News / USA

WikiLeaks' Assange Is Hero to Some, Villain to Others

Supporters of WikiLeaks founder Julian Assange, some wearing masks depicting him and holding placards, participate at a demonstration outside the Swedish Embassy in London, Dec 13, 2010
Supporters of WikiLeaks founder Julian Assange, some wearing masks depicting him and holding placards, participate at a demonstration outside the Swedish Embassy in London, Dec 13, 2010

Multimedia

WikiLeaks' release of classified U.S. government cables has angered politicians, emboldened free speech supporters and unleashed hackers onto websites of companies and individuals they believe oppose the site's founder Julian Assange. Assange himself has been shrouded in mystery. He is currently in a London jail in connection with allegations of rape and sexual molestation made by two women in Sweden.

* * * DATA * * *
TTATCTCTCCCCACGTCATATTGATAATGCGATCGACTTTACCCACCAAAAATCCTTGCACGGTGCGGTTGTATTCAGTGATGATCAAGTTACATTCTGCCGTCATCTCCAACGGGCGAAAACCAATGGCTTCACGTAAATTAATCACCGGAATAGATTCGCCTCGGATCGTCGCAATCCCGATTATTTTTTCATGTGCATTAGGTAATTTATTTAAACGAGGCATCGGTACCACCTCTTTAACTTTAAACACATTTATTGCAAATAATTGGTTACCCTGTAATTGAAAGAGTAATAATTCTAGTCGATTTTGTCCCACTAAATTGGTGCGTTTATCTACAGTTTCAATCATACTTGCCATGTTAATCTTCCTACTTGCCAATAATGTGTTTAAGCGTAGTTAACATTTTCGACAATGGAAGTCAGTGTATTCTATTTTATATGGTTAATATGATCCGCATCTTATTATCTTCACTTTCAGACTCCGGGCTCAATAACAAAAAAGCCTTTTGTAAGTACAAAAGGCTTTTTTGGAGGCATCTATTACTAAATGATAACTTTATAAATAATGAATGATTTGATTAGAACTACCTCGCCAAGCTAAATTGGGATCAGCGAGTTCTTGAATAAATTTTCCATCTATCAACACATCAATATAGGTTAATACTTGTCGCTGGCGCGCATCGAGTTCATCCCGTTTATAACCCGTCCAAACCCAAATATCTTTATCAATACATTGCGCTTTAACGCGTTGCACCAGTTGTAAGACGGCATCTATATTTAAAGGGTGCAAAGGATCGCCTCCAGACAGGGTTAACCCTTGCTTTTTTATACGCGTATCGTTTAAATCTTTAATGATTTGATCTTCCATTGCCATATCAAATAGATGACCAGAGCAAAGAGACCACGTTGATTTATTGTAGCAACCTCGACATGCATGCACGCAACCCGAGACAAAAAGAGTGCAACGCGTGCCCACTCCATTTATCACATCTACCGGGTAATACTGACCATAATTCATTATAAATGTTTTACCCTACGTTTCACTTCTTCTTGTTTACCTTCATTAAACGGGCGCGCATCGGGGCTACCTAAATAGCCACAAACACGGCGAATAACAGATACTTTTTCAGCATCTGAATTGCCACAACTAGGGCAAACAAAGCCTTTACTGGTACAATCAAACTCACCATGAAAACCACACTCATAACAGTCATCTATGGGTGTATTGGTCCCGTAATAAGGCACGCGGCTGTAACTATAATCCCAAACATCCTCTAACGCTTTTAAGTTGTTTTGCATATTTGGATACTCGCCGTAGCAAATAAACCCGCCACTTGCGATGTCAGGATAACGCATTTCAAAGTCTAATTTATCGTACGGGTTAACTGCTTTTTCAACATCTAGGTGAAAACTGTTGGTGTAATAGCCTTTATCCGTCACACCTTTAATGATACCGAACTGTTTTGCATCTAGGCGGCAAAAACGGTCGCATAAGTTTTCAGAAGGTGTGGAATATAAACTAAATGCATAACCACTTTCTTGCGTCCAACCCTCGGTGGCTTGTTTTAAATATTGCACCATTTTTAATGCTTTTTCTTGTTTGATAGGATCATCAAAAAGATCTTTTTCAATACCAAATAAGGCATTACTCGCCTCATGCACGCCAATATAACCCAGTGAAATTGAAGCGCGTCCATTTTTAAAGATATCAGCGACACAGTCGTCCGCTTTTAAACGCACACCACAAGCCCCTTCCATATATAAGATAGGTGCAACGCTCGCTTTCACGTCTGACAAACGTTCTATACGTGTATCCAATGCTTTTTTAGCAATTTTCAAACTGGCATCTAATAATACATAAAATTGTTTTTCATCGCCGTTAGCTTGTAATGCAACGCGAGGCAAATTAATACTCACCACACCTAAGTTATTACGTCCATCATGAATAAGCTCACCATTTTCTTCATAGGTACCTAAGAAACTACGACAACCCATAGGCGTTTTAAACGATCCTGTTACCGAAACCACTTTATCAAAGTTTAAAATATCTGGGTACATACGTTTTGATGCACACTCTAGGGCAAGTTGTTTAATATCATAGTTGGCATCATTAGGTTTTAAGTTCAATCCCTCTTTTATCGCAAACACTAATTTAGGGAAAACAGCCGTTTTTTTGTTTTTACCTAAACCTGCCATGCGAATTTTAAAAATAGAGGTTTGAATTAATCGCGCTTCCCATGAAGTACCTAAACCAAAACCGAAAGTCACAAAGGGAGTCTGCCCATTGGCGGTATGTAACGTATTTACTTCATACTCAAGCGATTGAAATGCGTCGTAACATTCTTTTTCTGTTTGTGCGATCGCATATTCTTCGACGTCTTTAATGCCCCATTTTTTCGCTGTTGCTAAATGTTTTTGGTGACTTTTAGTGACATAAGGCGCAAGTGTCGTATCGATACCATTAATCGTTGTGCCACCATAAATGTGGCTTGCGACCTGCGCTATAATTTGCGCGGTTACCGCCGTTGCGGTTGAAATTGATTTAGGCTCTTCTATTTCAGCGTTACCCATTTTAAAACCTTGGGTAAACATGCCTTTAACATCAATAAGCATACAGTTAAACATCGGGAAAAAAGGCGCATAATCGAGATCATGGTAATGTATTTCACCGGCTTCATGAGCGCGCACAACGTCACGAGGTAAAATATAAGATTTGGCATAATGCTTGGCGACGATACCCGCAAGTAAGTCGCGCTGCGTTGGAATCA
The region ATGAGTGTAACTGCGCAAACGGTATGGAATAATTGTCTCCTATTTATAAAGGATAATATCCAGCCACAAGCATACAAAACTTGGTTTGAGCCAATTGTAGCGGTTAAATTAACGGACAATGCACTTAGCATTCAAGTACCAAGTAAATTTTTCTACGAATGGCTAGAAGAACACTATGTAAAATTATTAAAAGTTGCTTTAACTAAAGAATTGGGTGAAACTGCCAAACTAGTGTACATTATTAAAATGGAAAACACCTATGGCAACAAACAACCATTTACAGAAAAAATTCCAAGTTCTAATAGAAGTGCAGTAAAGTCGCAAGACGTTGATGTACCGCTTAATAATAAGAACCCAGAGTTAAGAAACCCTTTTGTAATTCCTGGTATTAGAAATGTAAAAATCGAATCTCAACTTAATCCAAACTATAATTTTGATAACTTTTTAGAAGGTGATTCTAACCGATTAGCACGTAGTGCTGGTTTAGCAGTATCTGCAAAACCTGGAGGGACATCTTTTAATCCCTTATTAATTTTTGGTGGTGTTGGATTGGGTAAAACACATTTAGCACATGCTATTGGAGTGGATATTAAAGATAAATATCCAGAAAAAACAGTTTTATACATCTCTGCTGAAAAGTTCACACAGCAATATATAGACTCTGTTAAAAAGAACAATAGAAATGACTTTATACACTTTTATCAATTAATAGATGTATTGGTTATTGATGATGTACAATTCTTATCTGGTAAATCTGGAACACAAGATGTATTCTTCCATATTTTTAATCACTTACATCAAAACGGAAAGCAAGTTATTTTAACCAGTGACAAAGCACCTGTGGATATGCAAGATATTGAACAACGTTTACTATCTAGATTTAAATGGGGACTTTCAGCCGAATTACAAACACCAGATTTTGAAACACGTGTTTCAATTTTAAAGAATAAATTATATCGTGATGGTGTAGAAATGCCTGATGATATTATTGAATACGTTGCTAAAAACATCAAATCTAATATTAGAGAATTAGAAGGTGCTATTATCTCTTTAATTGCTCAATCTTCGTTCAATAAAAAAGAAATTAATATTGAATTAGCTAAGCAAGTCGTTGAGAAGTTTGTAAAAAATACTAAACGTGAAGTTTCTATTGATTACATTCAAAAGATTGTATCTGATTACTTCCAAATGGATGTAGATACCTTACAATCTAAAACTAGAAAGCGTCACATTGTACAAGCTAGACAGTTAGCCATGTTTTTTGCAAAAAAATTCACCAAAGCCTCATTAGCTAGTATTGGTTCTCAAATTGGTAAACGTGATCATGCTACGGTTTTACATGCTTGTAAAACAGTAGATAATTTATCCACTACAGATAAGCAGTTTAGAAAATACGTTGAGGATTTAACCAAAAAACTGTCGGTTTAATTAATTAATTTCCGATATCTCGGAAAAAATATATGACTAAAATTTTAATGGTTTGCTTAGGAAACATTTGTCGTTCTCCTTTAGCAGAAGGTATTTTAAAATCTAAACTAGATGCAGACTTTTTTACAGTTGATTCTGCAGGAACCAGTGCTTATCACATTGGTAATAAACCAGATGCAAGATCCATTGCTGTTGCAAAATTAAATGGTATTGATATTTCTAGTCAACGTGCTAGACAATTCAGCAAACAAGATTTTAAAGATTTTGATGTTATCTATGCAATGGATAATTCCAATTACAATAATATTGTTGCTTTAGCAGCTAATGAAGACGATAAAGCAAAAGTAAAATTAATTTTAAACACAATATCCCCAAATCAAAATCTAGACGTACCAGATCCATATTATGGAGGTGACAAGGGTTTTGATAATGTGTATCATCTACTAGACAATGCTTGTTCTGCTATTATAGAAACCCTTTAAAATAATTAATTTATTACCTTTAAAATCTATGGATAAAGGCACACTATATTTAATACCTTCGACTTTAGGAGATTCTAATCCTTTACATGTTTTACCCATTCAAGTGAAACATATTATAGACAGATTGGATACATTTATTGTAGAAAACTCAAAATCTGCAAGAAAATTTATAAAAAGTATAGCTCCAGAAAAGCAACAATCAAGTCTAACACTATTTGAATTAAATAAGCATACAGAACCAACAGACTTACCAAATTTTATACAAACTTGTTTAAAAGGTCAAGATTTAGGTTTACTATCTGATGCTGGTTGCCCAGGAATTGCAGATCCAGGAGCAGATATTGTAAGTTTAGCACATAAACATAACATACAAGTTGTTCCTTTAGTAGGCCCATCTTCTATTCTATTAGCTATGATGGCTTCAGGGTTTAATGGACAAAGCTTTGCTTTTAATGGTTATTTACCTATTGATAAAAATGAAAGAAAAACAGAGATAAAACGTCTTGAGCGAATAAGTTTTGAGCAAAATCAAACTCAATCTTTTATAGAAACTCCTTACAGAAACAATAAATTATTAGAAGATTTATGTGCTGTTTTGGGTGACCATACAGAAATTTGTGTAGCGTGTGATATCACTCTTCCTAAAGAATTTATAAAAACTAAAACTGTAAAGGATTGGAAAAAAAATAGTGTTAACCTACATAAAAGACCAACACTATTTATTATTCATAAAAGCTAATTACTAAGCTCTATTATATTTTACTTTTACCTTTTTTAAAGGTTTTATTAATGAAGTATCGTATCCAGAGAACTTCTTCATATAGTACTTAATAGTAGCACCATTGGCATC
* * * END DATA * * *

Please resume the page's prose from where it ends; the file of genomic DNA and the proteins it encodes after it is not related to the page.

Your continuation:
The very public disclosure of classified government information has polarized opinion and sparked a debate over what the public needs to know. WikiLeaks continues to publish online even though Assange is in a British jail on allegations of rape in Sweden.

In public Assange has appeared cold and aloof. George Washington University Psychology professor Jerrold Post said, "In general, that façade of arrogant superiority is under laid by great insecurity. This is a man who moved 37 times before he was 14 years old."

Post said he can not make a diagnosis of Assange because he has never met him. He said that Assange's behavior, however, appears clinically narcissistic.

"There is suggestion that he leads a rather lonely life, even though he has a number of admirers," said Post. "And that he has become more and more imperious, almost like an autocratic dictator in what he decides to do""

Jo Glanville is with the free speech organization "Index on Censorship." She has met Assange. "He's quite a charismatic figure I think. He's somewhat enigmatic," she said.